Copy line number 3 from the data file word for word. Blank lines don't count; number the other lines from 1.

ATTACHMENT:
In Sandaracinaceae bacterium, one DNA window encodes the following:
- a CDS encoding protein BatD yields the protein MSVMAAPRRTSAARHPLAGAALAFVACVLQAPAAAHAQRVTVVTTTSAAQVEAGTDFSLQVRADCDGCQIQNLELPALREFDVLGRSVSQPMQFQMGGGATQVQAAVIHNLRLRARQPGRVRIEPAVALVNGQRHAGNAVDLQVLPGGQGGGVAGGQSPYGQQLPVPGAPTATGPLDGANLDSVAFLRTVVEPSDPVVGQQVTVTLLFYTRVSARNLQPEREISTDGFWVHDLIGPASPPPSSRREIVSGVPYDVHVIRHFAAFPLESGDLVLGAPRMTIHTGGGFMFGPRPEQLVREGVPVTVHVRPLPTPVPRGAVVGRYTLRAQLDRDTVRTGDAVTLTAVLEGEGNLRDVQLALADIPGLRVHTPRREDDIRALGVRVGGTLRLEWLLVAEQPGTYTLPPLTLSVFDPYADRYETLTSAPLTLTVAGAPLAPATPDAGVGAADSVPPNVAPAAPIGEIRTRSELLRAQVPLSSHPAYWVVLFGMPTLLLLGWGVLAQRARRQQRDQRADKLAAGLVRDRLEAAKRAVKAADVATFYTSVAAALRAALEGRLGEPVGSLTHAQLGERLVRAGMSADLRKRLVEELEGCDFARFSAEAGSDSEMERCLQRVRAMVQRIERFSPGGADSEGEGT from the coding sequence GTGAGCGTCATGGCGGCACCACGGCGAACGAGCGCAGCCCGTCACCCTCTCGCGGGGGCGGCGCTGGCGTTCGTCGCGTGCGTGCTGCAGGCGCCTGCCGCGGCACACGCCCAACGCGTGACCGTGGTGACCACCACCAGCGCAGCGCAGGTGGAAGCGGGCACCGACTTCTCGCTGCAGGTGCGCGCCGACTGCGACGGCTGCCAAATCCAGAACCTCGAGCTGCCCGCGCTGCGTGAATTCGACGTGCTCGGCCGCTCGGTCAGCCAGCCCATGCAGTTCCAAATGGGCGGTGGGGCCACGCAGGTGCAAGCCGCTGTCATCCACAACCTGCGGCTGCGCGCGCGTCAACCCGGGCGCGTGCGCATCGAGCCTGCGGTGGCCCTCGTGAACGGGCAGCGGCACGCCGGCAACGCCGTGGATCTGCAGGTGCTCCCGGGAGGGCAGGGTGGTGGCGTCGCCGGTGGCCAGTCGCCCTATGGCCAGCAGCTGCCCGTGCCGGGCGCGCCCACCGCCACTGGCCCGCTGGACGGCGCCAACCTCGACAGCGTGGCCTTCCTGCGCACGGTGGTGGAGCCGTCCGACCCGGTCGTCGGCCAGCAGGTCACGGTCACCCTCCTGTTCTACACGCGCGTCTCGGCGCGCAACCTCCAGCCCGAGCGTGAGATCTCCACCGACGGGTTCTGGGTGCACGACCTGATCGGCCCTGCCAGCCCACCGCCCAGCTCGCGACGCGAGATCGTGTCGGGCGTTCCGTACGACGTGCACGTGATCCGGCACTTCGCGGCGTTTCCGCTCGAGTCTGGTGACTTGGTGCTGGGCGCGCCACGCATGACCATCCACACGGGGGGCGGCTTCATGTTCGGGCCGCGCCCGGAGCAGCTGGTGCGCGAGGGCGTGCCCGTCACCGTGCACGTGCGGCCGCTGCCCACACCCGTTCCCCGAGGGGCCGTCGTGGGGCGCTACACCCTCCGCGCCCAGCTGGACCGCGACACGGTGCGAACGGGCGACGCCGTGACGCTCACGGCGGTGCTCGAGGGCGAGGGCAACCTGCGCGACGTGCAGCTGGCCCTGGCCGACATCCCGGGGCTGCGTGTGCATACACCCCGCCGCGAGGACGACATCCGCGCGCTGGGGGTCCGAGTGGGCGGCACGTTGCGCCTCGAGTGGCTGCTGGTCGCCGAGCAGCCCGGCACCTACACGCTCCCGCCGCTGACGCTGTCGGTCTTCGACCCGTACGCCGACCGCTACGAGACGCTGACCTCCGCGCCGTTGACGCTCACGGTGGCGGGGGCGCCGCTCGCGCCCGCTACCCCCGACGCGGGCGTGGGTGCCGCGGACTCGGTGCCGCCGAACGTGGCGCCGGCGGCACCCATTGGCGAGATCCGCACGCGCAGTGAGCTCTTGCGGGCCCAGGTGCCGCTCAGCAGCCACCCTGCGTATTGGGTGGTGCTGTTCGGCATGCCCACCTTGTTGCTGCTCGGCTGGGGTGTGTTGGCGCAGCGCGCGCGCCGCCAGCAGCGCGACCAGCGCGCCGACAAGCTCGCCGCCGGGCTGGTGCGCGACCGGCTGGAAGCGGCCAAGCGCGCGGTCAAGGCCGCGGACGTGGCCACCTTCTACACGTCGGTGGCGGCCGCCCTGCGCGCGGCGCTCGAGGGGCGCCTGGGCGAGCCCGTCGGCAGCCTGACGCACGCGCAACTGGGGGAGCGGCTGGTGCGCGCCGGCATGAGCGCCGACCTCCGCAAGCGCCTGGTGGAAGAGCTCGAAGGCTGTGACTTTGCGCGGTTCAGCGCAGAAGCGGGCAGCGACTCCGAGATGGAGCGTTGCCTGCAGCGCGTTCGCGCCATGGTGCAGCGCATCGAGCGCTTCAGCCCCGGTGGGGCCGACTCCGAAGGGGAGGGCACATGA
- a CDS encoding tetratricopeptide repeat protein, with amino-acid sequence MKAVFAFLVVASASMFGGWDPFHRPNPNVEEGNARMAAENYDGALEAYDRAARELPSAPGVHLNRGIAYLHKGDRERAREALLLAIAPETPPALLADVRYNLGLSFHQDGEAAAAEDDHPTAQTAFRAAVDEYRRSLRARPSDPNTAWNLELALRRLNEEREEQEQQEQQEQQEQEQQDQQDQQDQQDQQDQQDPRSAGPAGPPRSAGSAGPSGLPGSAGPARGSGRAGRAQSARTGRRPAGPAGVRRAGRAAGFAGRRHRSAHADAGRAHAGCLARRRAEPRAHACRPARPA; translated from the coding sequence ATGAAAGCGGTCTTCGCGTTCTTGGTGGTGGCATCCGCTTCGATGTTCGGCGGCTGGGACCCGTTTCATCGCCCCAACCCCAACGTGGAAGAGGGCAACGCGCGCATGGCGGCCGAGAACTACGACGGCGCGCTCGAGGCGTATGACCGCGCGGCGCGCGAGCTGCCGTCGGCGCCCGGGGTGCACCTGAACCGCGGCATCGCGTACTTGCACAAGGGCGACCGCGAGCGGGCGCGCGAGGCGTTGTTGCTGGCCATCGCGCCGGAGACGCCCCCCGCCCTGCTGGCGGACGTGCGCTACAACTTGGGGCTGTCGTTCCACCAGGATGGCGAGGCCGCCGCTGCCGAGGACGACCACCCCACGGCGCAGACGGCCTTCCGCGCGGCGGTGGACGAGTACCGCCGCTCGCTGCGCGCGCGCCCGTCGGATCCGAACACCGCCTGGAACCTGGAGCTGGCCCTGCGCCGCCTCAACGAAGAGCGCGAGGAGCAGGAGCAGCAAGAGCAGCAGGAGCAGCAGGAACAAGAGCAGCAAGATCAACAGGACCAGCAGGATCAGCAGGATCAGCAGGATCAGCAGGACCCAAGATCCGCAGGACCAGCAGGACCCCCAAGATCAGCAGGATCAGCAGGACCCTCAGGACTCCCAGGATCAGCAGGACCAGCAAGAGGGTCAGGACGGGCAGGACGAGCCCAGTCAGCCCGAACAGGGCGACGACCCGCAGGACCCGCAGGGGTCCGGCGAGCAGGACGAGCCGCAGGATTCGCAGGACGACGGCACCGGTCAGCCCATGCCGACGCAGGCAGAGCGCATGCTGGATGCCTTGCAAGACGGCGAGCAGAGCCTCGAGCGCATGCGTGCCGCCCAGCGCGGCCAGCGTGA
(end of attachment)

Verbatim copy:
- a CDS encoding tetratricopeptide repeat protein, with amino-acid sequence MKAVFAFLVVASASMFGGWDPFHRPNPNVEEGNARMAAENYDGALEAYDRAARELPSAPGVHLNRGIAYLHKGDRERAREALLLAIAPETPPALLADVRYNLGLSFHQDGEAAAAEDDHPTAQTAFRAAVDEYRRSLRARPSDPNTAWNLELALRRLNEEREEQEQQEQQEQQEQEQQDQQDQQDQQDQQDQQDPRSAGPAGPPRSAGSAGPSGLPGSAGPARGSGRAGRAQSARTGRRPAGPAGVRRAGRAAGFAGRRHRSAHADAGRAHAGCLARRRAEPRAHACRPARPA; translated from the coding sequence ATGAAAGCGGTCTTCGCGTTCTTGGTGGTGGCATCCGCTTCGATGTTCGGCGGCTGGGACCCGTTTCATCGCCCCAACCCCAACGTGGAAGAGGGCAACGCGCGCATGGCGGCCGAGAACTACGACGGCGCGCTCGAGGCGTATGACCGCGCGGCGCGCGAGCTGCCGTCGGCGCCCGGGGTGCACCTGAACCGCGGCATCGCGTACTTGCACAAGGGCGACCGCGAGCGGGCGCGCGAGGCGTTGTTGCTGGCCATCGCGCCGGAGACGCCCCCCGCCCTGCTGGCGGACGTGCGCTACAACTTGGGGCTGTCGTTCCACCAGGATGGCGAGGCCGCCGCTGCCGAGGACGACCACCCCACGGCGCAGACGGCCTTCCGCGCGGCGGTGGACGAGTACCGCCGCTCGCTGCGCGCGCGCCCGTCGGATCCGAACACCGCCTGGAACCTGGAGCTGGCCCTGCGCCGCCTCAACGAAGAGCGCGAGGAGCAGGAGCAGCAAGAGCAGCAGGAGCAGCAGGAACAAGAGCAGCAAGATCAACAGGACCAGCAGGATCAGCAGGATCAGCAGGATCAGCAGGACCCAAGATCCGCAGGACCAGCAGGACCCCCAAGATCAGCAGGATCAGCAGGACCCTCAGGACTCCCAGGATCAGCAGGACCAGCAAGAGGGTCAGGACGGGCAGGACGAGCCCAGTCAGCCCGAACAGGGCGACGACCCGCAGGACCCGCAGGGGTCCGGCGAGCAGGACGAGCCGCAGGATTCGCAGGACGACGGCACCGGTCAGCCCATGCCGACGCAGGCAGAGCGCATGCTGGATGCCTTGCAAGACGGCGAGCAGAGCCTCGAGCGCATGCGTGCCGCCCAGCGCGGCCAGCGTGA